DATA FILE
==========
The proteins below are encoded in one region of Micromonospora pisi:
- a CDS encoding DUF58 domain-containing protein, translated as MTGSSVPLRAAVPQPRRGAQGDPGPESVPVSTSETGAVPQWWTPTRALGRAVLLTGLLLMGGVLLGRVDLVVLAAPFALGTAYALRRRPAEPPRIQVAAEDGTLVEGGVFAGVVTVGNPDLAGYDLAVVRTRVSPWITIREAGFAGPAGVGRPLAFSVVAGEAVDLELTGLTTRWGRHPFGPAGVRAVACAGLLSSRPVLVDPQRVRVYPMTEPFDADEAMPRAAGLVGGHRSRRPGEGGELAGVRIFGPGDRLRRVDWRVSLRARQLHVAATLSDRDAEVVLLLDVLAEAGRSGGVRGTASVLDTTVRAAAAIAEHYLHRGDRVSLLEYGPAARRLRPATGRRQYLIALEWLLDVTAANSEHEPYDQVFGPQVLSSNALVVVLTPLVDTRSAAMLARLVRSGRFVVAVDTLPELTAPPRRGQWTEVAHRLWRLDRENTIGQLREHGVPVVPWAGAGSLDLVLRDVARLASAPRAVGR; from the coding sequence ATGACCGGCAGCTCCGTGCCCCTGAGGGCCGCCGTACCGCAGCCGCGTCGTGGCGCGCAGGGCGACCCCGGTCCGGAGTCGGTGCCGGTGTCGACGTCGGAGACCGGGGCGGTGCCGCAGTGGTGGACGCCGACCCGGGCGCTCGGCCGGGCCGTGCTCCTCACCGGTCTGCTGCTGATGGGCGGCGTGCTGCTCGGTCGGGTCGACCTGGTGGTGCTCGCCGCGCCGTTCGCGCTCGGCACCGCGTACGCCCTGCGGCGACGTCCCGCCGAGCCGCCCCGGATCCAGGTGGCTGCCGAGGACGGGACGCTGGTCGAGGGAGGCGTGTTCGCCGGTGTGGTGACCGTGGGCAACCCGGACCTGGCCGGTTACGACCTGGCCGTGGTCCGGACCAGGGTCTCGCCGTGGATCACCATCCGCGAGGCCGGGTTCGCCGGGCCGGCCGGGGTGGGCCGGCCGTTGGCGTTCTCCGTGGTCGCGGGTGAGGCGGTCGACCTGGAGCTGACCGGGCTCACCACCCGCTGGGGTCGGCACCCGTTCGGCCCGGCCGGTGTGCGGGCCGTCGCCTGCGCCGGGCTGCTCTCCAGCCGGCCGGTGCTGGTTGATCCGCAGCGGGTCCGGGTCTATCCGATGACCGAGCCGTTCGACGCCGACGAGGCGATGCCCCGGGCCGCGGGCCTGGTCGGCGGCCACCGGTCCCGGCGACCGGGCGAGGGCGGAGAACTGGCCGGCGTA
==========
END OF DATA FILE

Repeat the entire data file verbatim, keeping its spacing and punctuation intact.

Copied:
The proteins below are encoded in one region of Micromonospora pisi:
- a CDS encoding DUF58 domain-containing protein, translated as MTGSSVPLRAAVPQPRRGAQGDPGPESVPVSTSETGAVPQWWTPTRALGRAVLLTGLLLMGGVLLGRVDLVVLAAPFALGTAYALRRRPAEPPRIQVAAEDGTLVEGGVFAGVVTVGNPDLAGYDLAVVRTRVSPWITIREAGFAGPAGVGRPLAFSVVAGEAVDLELTGLTTRWGRHPFGPAGVRAVACAGLLSSRPVLVDPQRVRVYPMTEPFDADEAMPRAAGLVGGHRSRRPGEGGELAGVRIFGPGDRLRRVDWRVSLRARQLHVAATLSDRDAEVVLLLDVLAEAGRSGGVRGTASVLDTTVRAAAAIAEHYLHRGDRVSLLEYGPAARRLRPATGRRQYLIALEWLLDVTAANSEHEPYDQVFGPQVLSSNALVVVLTPLVDTRSAAMLARLVRSGRFVVAVDTLPELTAPPRRGQWTEVAHRLWRLDRENTIGQLREHGVPVVPWAGAGSLDLVLRDVARLASAPRAVGR; from the coding sequence ATGACCGGCAGCTCCGTGCCCCTGAGGGCCGCCGTACCGCAGCCGCGTCGTGGCGCGCAGGGCGACCCCGGTCCGGAGTCGGTGCCGGTGTCGACGTCGGAGACCGGGGCGGTGCCGCAGTGGTGGACGCCGACCCGGGCGCTCGGCCGGGCCGTGCTCCTCACCGGTCTGCTGCTGATGGGCGGCGTGCTGCTCGGTCGGGTCGACCTGGTGGTGCTCGCCGCGCCGTTCGCGCTCGGCACCGCGTACGCCCTGCGGCGACGTCCCGCCGAGCCGCCCCGGATCCAGGTGGCTGCCGAGGACGGGACGCTGGTCGAGGGAGGCGTGTTCGCCGGTGTGGTGACCGTGGGCAACCCGGACCTGGCCGGTTACGACCTGGCCGTGGTCCGGACCAGGGTCTCGCCGTGGATCACCATCCGCGAGGCCGGGTTCGCCGGGCCGGCCGGGGTGGGCCGGCCGTTGGCGTTCTCCGTGGTCGCGGGTGAGGCGGTCGACCTGGAGCTGACCGGGCTCACCACCCGCTGGGGTCGGCACCCGTTCGGCCCGGCCGGTGTGCGGGCCGTCGCCTGCGCCGGGCTGCTCTCCAGCCGGCCGGTGCTGGTTGATCCGCAGCGGGTCCGGGTCTATCCGATGACCGAGCCGTTCGACGCCGACGAGGCGATGCCCCGGGCCGCGGGCCTGGTCGGCGGCCACCGGTCCCGGCGACCGGGCGAGGGCGGAGAACTGGCCGGCGTA